I lay my eyes on you, you are so short, you have very dark skin and thick brown hair. You are looking tired and ragged in your little barber shop. It is as if you had passed retirement age without realising it. You are wearing a shirt and black trousers, your shirt looks so worn out it is a little unforgivable to say white.
Pictures of you as a young barber winning prizes rest on the wall next to a few old mirrors and yet it is as if your career did not continue to grow successfully. Your shop looks so tired, old, and you are clearly living in the back of the shop. The light is so dull, as if the electricity had gone off so often. Different pieces of barber equipment can be seen resting in various places, looking unused for a long time. A dull looking fish-tank stands over old magazines, with just one goldfish going to and fro each side, so slowly. There is no air supply, the glass has limescale that has developed over the years.
The rain and thunder kept coming down heavy and there I was, stood there with my enormous rucksack and small one too. I was lost, I was afraid and I knew no Spanish to be able to explain to you that I had no way of contacting my friend because my mobile phone had no reception. I tried to show you the video my friend had made with instructions on how to get to his place but it was filmed during the day, and it was now fully dark, pouring with rain and claps of thunder and lightning. I didn’t have a clue how to explain my predicament to you. I tried to gesture but it was no use. You kept looking outside as if looking for someone to help us both out but with no energy. There was no one about, just millions of rain drops and flooded puddles.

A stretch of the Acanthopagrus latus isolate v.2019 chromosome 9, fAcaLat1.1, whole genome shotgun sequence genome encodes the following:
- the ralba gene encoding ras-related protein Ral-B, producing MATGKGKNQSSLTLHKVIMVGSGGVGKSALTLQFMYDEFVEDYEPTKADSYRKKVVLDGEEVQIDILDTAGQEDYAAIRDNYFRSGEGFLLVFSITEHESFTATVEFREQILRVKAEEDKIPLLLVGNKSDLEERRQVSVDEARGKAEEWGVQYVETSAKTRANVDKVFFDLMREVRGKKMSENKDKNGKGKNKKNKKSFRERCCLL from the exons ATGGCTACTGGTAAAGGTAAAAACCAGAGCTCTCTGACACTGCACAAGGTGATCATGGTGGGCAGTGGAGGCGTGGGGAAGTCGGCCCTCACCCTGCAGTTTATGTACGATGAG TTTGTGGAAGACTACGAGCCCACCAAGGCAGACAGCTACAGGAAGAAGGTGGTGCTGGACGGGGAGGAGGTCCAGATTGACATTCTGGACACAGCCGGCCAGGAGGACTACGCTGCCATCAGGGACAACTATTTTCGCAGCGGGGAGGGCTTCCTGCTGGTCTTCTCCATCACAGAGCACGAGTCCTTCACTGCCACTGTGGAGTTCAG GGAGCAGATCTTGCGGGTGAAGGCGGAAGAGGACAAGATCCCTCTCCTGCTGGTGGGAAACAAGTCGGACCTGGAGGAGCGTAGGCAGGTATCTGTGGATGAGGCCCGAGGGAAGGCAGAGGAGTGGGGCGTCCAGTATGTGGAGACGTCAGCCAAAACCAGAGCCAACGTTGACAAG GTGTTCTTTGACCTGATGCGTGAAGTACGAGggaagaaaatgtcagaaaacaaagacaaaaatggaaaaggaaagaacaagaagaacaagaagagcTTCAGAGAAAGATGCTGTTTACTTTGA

It was a long ten minutes, and then eventually this middle aged guy comes out of his car and joins us. He opens his modern mobile phone. I looked at him with pleading eyes, close to tears myself – it was my birthday and I had only just left my two very good friends in Las Vegas after 3 brilliant weeks. I tried to gesture to this kind guy, that I needed to video chat my deaf friend in Mexico but my phone had no reception. I wanted to insert his number into his phone and then call him.
As if something had triggered his understanding, he passed his phone to me, I heaved such a sigh of relief. I struggled to add my friend’s number in as the phone was set up in Spanish. We got there eventually, and pressed the video call icon to such relief. The animated conversation in sign language must have really surprised you, Mr Barber. Maybe it was then that it finally made sense to you I was trying to ask?
Within 15mins I got picked up by my friend with an umbrella in tow. I turned to you, Mr Barber, and acknowledged how your shop had been such a temporary shelter for me, it was so kind of you to let me walk in, dripping wet. I wondered what you made of the whole thing from your corner, whether you felt you’d done a good turn or you felt humbled but didn’t really understand what you had done for me and my sanity.
I also wondered how long it would be before you closed the shop window and door, all framed in worn blue tainted wood with lots of rainwater dripping away. I wondered if you would even bother to put everything away before going to sleep, or if this was now a pointless task, a daily ritual that had eroded away.
Although my friend and I had gestured to you, gratefully, that we would come to your shop for a cut and shave, we all knew deep down it wouldn’t really happen.